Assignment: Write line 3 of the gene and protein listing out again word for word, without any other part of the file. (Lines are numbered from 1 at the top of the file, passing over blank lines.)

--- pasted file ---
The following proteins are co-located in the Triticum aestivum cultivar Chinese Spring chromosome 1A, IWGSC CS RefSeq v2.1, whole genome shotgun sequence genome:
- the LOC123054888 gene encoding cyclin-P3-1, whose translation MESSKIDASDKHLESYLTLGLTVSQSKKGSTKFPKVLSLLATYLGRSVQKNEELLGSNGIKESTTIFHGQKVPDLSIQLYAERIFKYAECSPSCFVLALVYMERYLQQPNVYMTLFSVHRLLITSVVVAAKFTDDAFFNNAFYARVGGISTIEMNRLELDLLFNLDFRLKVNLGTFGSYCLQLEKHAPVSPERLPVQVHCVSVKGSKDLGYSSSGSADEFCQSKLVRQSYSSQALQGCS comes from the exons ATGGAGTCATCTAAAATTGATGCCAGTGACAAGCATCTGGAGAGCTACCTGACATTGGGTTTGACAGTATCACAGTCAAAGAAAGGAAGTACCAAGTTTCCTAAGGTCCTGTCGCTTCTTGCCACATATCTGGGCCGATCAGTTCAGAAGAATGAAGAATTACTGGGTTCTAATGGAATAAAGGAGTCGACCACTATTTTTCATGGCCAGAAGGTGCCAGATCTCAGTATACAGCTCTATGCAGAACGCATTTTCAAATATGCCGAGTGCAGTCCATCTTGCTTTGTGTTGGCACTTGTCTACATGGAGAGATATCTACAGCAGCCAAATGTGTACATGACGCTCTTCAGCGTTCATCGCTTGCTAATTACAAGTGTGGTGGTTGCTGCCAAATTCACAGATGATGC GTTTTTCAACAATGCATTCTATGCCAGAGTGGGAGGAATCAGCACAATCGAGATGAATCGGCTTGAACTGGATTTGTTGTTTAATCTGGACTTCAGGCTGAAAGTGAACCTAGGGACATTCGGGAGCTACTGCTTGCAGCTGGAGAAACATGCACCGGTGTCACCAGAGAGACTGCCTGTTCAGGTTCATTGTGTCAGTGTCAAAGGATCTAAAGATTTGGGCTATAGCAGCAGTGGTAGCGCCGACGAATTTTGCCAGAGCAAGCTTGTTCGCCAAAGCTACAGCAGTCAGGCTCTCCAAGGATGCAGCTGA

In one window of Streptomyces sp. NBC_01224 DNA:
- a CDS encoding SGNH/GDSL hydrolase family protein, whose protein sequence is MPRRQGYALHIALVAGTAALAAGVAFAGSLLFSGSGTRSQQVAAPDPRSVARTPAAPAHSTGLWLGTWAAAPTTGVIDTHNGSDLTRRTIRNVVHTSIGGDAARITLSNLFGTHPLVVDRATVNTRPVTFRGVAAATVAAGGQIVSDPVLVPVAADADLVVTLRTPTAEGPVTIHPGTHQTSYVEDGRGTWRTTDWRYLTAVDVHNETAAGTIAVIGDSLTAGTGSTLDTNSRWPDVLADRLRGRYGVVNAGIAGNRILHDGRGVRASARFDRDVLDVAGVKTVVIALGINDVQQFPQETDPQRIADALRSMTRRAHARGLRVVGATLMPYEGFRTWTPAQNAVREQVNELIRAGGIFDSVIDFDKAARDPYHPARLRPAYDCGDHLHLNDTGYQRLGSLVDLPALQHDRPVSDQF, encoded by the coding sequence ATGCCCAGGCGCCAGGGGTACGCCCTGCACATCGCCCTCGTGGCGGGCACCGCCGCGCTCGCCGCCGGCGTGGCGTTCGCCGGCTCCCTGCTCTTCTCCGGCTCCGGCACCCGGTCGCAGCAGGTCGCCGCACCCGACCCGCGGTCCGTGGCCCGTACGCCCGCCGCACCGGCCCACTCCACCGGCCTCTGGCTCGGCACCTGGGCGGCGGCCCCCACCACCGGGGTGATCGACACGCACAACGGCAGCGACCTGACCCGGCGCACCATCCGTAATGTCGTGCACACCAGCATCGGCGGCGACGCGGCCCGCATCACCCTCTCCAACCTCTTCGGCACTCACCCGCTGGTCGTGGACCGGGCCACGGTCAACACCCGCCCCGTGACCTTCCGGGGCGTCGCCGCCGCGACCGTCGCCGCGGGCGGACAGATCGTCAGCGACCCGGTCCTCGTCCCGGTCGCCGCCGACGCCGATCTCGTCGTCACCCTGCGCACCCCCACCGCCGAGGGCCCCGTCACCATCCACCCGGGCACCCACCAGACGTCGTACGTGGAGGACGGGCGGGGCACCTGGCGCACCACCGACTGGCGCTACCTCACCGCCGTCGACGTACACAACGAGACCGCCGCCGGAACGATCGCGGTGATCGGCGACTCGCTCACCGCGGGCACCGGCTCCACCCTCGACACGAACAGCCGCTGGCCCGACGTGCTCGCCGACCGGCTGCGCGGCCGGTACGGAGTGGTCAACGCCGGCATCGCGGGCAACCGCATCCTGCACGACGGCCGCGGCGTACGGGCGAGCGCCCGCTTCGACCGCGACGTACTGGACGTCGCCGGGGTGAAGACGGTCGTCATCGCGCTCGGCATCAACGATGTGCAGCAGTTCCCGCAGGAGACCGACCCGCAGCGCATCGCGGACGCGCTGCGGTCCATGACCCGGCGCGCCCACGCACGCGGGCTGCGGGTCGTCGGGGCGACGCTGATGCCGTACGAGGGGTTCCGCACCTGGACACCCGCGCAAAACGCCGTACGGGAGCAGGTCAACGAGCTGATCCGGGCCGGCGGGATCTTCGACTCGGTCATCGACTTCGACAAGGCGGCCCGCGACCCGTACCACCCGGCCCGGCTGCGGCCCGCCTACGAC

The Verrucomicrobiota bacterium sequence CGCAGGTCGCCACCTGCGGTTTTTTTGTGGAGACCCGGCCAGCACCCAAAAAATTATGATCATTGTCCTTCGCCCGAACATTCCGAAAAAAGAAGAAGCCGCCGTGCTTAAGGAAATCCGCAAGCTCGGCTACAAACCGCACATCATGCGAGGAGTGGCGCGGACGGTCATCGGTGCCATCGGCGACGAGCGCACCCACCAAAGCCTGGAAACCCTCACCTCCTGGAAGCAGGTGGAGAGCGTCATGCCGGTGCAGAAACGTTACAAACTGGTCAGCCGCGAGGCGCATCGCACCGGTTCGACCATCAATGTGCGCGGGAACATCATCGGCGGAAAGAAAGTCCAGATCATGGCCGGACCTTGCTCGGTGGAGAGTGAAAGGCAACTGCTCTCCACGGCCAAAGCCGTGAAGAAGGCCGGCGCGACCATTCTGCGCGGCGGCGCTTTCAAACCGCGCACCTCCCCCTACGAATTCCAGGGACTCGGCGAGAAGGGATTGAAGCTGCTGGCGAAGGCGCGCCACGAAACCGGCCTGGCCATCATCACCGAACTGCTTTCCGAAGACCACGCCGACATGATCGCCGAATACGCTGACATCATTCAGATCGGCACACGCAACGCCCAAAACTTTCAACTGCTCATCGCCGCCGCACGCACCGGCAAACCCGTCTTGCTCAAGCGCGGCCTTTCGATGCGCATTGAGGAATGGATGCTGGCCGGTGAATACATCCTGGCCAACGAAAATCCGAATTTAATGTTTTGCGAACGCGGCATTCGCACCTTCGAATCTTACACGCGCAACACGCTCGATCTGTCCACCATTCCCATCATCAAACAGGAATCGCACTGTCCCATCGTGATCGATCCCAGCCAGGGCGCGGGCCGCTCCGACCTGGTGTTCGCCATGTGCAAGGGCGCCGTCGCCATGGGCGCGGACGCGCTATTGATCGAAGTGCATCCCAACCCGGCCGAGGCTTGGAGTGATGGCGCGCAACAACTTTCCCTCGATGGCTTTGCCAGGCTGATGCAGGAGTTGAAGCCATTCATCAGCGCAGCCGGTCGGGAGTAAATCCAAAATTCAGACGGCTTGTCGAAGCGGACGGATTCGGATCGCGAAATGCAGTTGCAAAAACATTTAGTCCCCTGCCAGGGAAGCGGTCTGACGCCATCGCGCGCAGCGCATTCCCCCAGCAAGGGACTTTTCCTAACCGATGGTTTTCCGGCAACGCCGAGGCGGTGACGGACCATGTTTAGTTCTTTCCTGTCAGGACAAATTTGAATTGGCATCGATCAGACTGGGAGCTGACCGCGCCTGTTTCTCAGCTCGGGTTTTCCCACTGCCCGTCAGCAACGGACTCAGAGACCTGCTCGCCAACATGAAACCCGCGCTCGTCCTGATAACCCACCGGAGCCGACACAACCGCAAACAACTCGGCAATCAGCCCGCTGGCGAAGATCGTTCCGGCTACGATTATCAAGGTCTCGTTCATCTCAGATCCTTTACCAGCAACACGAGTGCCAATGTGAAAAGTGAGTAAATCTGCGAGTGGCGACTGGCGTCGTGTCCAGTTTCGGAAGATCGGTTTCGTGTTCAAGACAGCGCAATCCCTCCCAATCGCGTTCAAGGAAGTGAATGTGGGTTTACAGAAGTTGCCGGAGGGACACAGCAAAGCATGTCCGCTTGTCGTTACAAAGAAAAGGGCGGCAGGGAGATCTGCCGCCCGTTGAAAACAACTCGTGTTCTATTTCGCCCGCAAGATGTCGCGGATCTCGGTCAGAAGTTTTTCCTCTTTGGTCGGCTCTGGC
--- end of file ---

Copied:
In one window of Streptomyces sp. NBC_01224 DNA: